Every Person Deserves Respect

Vint Cerf

hide captionGoogle Vice President Vint Cerf is called the "Father of the Internet" for helping to design the Internet's early architecture. He got hooked on technology as a high school student in the 1950s when he saw a tube-based computer weighing 275 tons.

Once, I was being driven by limo to a hotel in Palm Springs to give a speech. The driver appeared to be in his 60s, and I remember thinking, "How sad that he has to keep working at this menial job." It turned out, though, that he was the retired CFO of a major Chicago-based corporation who had gotten bored with golf. He took a part-time job driving the hotel's limo, so he could meet people and stay in touch with the world. He even ended up giving some good advice to me, a financially naive engineer.

I believe that every person deserves respect, and that I can learn something new from everyone.

Now, I make a point of asking people about their stories. From taxi cab drivers to cleaning crews, each person gives me a chance to vicariously visit a place or do a thing that I might never experience on my own. I've found most people are patient with me if I show an interest and respect for what they have to say.

Respect doesn't mean we have to agree, but we should disagree in a civil fashion. My work is in high-speed electronic communication, where miscues are common and can lead to serious disputes rooted in misunderstanding and distrust.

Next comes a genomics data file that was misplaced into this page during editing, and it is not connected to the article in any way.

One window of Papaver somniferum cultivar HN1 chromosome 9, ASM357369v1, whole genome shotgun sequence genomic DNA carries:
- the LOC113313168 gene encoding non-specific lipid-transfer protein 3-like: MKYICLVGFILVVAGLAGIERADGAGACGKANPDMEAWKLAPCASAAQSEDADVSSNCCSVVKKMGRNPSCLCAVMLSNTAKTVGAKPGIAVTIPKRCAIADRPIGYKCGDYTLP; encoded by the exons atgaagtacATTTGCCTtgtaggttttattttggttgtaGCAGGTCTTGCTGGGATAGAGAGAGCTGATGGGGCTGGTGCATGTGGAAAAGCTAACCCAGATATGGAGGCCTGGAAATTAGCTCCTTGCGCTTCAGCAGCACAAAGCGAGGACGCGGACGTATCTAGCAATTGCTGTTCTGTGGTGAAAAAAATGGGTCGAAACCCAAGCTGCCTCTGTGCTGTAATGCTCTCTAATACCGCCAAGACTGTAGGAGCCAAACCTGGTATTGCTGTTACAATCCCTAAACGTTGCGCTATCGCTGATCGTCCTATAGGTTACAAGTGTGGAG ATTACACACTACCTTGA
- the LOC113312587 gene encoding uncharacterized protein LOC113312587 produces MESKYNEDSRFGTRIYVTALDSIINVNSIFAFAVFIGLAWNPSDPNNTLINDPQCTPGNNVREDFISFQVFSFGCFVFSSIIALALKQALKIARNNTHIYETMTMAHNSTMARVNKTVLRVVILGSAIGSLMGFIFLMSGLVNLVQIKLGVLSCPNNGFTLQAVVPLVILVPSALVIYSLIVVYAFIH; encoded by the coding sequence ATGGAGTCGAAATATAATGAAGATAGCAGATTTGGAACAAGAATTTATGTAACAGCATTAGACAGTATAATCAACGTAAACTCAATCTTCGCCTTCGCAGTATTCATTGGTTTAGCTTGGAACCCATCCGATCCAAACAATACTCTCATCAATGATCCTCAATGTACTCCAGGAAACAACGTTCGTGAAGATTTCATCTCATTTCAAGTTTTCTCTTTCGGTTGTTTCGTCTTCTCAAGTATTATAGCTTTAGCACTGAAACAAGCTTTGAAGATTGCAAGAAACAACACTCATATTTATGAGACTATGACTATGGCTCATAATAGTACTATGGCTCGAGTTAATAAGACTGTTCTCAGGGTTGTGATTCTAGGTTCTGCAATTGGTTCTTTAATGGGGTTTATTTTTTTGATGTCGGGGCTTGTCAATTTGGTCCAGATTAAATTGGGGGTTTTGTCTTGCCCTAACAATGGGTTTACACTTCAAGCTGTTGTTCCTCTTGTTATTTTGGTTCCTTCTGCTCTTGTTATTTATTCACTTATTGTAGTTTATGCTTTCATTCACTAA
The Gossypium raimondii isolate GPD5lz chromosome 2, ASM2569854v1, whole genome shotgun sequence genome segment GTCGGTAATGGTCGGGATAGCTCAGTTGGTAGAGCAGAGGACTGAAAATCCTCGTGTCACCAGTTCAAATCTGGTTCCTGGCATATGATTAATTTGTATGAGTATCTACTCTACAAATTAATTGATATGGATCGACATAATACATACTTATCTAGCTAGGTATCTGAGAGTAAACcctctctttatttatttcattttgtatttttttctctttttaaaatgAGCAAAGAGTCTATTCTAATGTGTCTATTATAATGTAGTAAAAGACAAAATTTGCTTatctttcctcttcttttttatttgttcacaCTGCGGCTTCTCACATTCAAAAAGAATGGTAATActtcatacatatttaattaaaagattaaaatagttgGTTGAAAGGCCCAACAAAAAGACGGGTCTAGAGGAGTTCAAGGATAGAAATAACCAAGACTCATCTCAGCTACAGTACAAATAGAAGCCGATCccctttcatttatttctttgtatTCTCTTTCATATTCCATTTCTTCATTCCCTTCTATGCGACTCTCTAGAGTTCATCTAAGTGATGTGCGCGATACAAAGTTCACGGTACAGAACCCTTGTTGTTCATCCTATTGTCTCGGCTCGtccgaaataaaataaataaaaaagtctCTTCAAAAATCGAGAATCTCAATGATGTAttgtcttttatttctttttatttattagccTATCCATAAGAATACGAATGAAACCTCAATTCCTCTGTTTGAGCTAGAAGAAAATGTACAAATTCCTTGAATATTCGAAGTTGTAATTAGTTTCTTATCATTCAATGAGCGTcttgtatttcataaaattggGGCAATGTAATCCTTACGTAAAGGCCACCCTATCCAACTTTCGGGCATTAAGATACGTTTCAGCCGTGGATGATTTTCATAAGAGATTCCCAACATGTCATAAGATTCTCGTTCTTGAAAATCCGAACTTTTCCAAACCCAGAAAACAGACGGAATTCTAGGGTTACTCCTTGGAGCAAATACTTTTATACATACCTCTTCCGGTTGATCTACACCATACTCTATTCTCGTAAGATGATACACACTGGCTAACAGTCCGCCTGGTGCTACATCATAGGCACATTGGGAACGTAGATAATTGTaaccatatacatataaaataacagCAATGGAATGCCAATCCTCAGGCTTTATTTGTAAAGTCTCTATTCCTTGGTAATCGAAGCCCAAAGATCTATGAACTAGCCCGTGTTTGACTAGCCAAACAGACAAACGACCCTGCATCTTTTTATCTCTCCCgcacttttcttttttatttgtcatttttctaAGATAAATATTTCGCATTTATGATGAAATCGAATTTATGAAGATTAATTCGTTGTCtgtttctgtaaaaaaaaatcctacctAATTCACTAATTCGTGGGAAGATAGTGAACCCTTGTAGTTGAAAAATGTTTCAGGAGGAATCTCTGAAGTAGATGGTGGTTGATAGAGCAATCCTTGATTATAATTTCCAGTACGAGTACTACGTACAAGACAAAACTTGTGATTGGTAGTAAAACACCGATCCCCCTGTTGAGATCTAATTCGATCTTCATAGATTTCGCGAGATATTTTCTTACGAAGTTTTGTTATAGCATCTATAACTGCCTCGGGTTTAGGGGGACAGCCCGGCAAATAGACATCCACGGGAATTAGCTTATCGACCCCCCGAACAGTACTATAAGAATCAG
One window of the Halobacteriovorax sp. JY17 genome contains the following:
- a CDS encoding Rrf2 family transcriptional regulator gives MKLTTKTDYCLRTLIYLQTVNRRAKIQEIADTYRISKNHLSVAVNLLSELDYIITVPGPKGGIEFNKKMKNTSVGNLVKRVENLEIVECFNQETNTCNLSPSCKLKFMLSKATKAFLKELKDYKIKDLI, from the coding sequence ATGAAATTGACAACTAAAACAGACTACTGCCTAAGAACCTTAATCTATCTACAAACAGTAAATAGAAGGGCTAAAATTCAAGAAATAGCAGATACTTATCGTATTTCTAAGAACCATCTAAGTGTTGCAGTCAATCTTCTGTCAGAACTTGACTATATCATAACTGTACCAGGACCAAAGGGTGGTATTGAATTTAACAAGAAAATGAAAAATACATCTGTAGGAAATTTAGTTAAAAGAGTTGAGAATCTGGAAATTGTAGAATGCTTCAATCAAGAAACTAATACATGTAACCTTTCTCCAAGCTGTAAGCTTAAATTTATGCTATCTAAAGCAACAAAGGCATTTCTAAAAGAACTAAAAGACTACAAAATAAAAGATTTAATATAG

Even though it's impossible to assure civility in all situations, I can't recall a time when I have been proud of an online conversation that ended in an email nasty-gram. After the heat of the exchange wears off, I feel awkward, embarrassed that I allowed myself to be offensive.

Some people think the Internet isolates and dehumanizes us. I don't agree. The Net is simply a vehicle for people to communicate. When an online discussion becomes testy, many of us have learned to move the discussion to face-to-face or at least the telephone so that better social cues can moderate an increasingly angry exchange. Reading words often invites the worst possible interpretation. Understanding this is key to the world of the Web.

Whether it's on the web or in person, when I meet new people, if I am open, curious and civil, I can learn new things. I believe it's imperative — even selfish, you might say — to treat every person with respect.

Independently produced for NPR Digital Media by Jay Allison and Dan Gediman with Emily Botein and Viki Merrick.

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